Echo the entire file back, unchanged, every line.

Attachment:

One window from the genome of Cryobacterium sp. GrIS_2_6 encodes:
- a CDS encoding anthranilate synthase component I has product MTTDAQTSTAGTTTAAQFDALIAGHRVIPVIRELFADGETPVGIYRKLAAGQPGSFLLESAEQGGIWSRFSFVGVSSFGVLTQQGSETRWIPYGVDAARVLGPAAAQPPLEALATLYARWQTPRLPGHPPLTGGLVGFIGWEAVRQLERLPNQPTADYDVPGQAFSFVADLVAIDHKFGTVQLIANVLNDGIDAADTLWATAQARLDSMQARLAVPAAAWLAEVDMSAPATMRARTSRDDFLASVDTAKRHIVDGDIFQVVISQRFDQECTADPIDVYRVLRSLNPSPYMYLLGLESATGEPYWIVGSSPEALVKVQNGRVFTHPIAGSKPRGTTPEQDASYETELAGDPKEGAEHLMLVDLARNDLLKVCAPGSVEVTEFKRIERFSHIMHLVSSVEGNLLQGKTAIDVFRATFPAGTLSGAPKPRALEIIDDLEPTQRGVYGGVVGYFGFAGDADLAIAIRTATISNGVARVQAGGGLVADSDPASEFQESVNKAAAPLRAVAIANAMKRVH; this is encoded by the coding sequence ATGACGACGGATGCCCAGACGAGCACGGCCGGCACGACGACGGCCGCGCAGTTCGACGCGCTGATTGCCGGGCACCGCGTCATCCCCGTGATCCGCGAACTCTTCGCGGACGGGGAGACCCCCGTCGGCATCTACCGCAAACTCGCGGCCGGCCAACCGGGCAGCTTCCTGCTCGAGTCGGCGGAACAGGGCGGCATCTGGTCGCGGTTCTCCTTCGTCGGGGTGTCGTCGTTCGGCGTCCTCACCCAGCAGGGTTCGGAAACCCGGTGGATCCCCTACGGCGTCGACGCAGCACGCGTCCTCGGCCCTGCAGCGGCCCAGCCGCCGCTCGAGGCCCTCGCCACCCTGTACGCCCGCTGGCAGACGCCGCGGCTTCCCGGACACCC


One window from the genome of Cryobacterium sp. GrIS_2_6 encodes:
- a CDS encoding anthranilate synthase component I has product MTTDAQTSTAGTTTAAQFDALIAGHRVIPVIRELFADGETPVGIYRKLAAGQPGSFLLESAEQGGIWSRFSFVGVSSFGVLTQQGSETRWIPYGVDAARVLGPAAAQPPLEALATLYARWQTPRLPGHPPLTGGLVGFIGWEAVRQLERLPNQPTADYDVPGQAFSFVADLVAIDHKFGTVQLIANVLNDGIDAADTLWATAQARLDSMQARLAVPAAAWLAEVDMSAPATMRARTSRDDFLASVDTAKRHIVDGDIFQVVISQRFDQECTADPIDVYRVLRSLNPSPYMYLLGLESATGEPYWIVGSSPEALVKVQNGRVFTHPIAGSKPRGTTPEQDASYETELAGDPKEGAEHLMLVDLARNDLLKVCAPGSVEVTEFKRIERFSHIMHLVSSVEGNLLQGKTAIDVFRATFPAGTLSGAPKPRALEIIDDLEPTQRGVYGGVVGYFGFAGDADLAIAIRTATISNGVARVQAGGGLVADSDPASEFQESVNKAAAPLRAVAIANAMKRVH; this is encoded by the coding sequence ATGACGACGGATGCCCAGACGAGCACGGCCGGCACGACGACGGCCGCGCAGTTCGACGCGCTGATTGCCGGGCACCGCGTCATCCCCGTGATCCGCGAACTCTTCGCGGACGGGGAGACCCCCGTCGGCATCTACCGCAAACTCGCGGCCGGCCAACCGGGCAGCTTCCTGCTCGAGTCGGCGGAACAGGGCGGCATCTGGTCGCGGTTCTCCTTCGTCGGGGTGTCGTCGTTCGGCGTCCTCACCCAGCAGGGTTCGGAAACCCGGTGGATCCCCTACGGCGTCGACGCAGCACGCGTCCTCGGCCCTGCAGCGGCCCAGCCGCCGCTCGAGGCCCTCGCCACCCTGTACGCCCGCTGGCAGACGCCGCGGCTTCCCGGACACCC